Roche Pharmaceuticals’ new workspace is ‘industrial palazzo’

Roche Pharmaceuticals gets a new multifunctional workspace for their Grenzach-Wyhlen campus, designed by Swiss architecture studio Christ & Gantenbein

hero exterior of Roche office by Christ & Gantenbein
Roche Pharmaceuticals, Germany
(Image credit: Walter Mair)

An ‘industrial palazzo’ has been added to the growing campus of Roche pharmaceuticals in Grenzach-Wyhlen, Germany, near the Swiss border. The building, carefully tuned to balance the generous, no-nonsense attitude and durability of an industrial building and the cutting-edge, sleek feel of contemporary office architecture, is the creation of Christ & Gantenbein. This is the third structure that the Swiss architecture studio, located in nearby Basel, has designed for the healthcare multinational – but it's one that stands out for its minimalist expression and cool, almost painterly nature.

Roche’s multifunctional workspace building follows the architects’ signature approach and aesthetic that blends the use of seamless, scuptural concrete with pared down forms and supreme functionality. Works such as the Swiss National Museum’s extension in Basel and chocolate maker Lindt’s headquarters and factory near Zurich have helped the studio carve a reputation as a deft hand at balancing drama and subtlety, the hardness of concrete with soft, plastic forms. 

generous auditorium at Roche office by Christ & Gantenbein

(Image credit: Walter Mair)

The building is designed as a simple cubic volume, defined by concrete, aluminium and glass elements. Clever structure support systems allow for a flowing, column-free interior that can be flexible and open. This open-plan generosity can be felt throughout – a perfect embodiment of the architects’ intention, as the office building was conceived as a fluid, non-hierarchical space for Roche’s employees. A ground floor, multifunctional, publicly accessible hall and adaptable workspace allow maximum internal and operational flexibility. At the same time, transparent façades ensure natural light and views are a big part of  daily working life in this office. 

The furniture is bespoke, especially developed from a concept created by INCHfurniture in collaboration with Christ & Gantenbein. The pieces are adaptable, moveable and often modular, complementing the building’s inherent flexibility.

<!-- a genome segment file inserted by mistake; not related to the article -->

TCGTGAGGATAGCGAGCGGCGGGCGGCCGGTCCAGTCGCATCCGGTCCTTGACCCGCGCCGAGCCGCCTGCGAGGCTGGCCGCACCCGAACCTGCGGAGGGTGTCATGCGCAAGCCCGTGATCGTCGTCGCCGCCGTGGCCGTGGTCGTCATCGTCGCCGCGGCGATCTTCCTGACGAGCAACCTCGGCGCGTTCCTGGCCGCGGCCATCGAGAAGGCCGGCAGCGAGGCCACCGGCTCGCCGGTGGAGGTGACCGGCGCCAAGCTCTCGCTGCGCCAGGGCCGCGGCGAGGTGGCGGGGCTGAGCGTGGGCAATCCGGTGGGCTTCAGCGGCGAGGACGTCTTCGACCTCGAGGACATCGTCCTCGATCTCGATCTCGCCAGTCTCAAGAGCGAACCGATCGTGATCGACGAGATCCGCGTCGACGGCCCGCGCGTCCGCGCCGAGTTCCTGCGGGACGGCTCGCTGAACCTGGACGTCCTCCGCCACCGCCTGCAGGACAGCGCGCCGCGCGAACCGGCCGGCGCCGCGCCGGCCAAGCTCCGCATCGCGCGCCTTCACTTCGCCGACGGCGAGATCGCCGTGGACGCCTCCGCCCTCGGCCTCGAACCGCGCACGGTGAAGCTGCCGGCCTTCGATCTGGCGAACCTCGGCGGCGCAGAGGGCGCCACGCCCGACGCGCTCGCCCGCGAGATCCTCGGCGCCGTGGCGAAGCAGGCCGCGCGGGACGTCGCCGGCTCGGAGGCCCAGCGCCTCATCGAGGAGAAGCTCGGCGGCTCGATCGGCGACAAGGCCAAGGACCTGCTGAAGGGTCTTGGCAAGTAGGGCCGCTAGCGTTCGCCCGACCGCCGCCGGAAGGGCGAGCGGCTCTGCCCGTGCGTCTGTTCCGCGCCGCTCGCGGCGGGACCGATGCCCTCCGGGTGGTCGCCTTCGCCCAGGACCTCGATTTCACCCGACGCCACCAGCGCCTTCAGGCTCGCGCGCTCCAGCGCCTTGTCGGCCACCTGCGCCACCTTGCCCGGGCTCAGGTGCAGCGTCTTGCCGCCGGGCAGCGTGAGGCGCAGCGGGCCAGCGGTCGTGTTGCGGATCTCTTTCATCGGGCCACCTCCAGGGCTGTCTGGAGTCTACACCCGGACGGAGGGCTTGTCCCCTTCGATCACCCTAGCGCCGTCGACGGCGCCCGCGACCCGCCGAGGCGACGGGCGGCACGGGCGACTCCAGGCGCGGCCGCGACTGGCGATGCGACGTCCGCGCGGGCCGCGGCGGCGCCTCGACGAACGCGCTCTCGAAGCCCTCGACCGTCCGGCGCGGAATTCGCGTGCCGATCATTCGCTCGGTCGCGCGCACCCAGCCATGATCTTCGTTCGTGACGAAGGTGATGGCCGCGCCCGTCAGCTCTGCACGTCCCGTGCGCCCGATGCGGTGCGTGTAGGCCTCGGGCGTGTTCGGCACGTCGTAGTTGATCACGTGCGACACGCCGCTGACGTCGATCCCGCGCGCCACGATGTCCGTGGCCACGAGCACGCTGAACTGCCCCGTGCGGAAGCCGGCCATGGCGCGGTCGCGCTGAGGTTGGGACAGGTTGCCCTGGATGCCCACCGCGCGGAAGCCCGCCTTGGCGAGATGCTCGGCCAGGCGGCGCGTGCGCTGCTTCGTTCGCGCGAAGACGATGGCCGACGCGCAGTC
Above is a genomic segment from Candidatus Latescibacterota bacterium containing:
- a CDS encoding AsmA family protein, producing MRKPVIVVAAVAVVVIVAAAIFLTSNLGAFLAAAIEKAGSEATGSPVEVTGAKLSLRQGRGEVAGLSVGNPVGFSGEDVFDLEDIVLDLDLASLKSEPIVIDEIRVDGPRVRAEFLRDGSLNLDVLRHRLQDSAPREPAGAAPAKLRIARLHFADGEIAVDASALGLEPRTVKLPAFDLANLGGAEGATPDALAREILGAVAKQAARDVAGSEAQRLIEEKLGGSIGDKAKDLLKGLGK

detail of masterful glass facade of Roche office by Christ & Gantenbein

(Image credit: Walter Mair)

Hoping to create an office that feels sharp and modern, but at the same time addresses the needs of the workspace of the future, the architecture studio’s co-founder Emanuel Christ, says: ‘Our multifunctional workspace building anticipated what is essential for both today and tomorrow. This was only possible through the incredibly ambitious goal pursued by all involved parties: to create something unconventional, to develop and propose something different, and to invent our own version and interpretation of contemporary collaboration. 

‘We want to provide a space for what cannot be done remotely,’ he continues. ‘We want to equip a workspace with personality, diversity, freedom, and flexibility in order to provide a positive experience for Roche’s employees and invite the local community to participate. Christ & Gantenbein’s architecture created the frame that allows all these special moments to unfold. This is what we have achieved here and this makes me very proud.’

concrete and glass in the interior of Roche office by Christ & Gantenbein

(Image credit: Walter Mair)

large open plan interior with views out at Roche office by Christ & Gantenbein

(Image credit: Walter Mair)

ethereal canteen at Roche office by Christ & Gantenbein

(Image credit: Walter Mair)

INFORMATION

christgantenbein.com (opens in new tab)

Ellie Stathaki is the Architecture Editor at Wallpaper*. She trained as an architect at the Aristotle University of Thessaloniki in Greece and studied architectural history at the Bartlett in London. Now an established journalist, she has been a member of the Wallpaper* team since 2006, visiting buildings across the globe and interviewing leading architects such as Tadao Ando and Rem Koolhaas. Ellie has also taken part in judging panels, moderated events, curated shows and contributed in books, such as The Contemporary House (Thames & Hudson, 2018) and Glenn Sestig Architecture Diary (2020).

With contributions from